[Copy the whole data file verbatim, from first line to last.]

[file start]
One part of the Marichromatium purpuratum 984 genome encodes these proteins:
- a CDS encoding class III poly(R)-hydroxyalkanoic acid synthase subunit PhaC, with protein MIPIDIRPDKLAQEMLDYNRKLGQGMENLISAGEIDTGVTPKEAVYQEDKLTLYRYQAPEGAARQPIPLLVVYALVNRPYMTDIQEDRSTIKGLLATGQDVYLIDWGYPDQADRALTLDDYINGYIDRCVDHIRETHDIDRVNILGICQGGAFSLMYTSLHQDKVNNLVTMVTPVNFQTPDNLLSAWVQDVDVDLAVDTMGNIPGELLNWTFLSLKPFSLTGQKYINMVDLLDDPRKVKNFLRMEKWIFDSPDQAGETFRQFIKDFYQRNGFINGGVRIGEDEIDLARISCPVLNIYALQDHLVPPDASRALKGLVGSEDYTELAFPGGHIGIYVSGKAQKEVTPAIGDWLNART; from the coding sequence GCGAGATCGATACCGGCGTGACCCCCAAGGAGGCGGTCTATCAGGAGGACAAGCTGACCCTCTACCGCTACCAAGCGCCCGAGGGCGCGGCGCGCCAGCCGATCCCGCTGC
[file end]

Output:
One part of the Marichromatium purpuratum 984 genome encodes these proteins:
- a CDS encoding class III poly(R)-hydroxyalkanoic acid synthase subunit PhaC, with protein MIPIDIRPDKLAQEMLDYNRKLGQGMENLISAGEIDTGVTPKEAVYQEDKLTLYRYQAPEGAARQPIPLLVVYALVNRPYMTDIQEDRSTIKGLLATGQDVYLIDWGYPDQADRALTLDDYINGYIDRCVDHIRETHDIDRVNILGICQGGAFSLMYTSLHQDKVNNLVTMVTPVNFQTPDNLLSAWVQDVDVDLAVDTMGNIPGELLNWTFLSLKPFSLTGQKYINMVDLLDDPRKVKNFLRMEKWIFDSPDQAGETFRQFIKDFYQRNGFINGGVRIGEDEIDLARISCPVLNIYALQDHLVPPDASRALKGLVGSEDYTELAFPGGHIGIYVSGKAQKEVTPAIGDWLNART; from the coding sequence GCGAGATCGATACCGGCGTGACCCCCAAGGAGGCGGTCTATCAGGAGGACAAGCTGACCCTCTACCGCTACCAAGCGCCCGAGGGCGCGGCGCGCCAGCCGATCCCGCTGC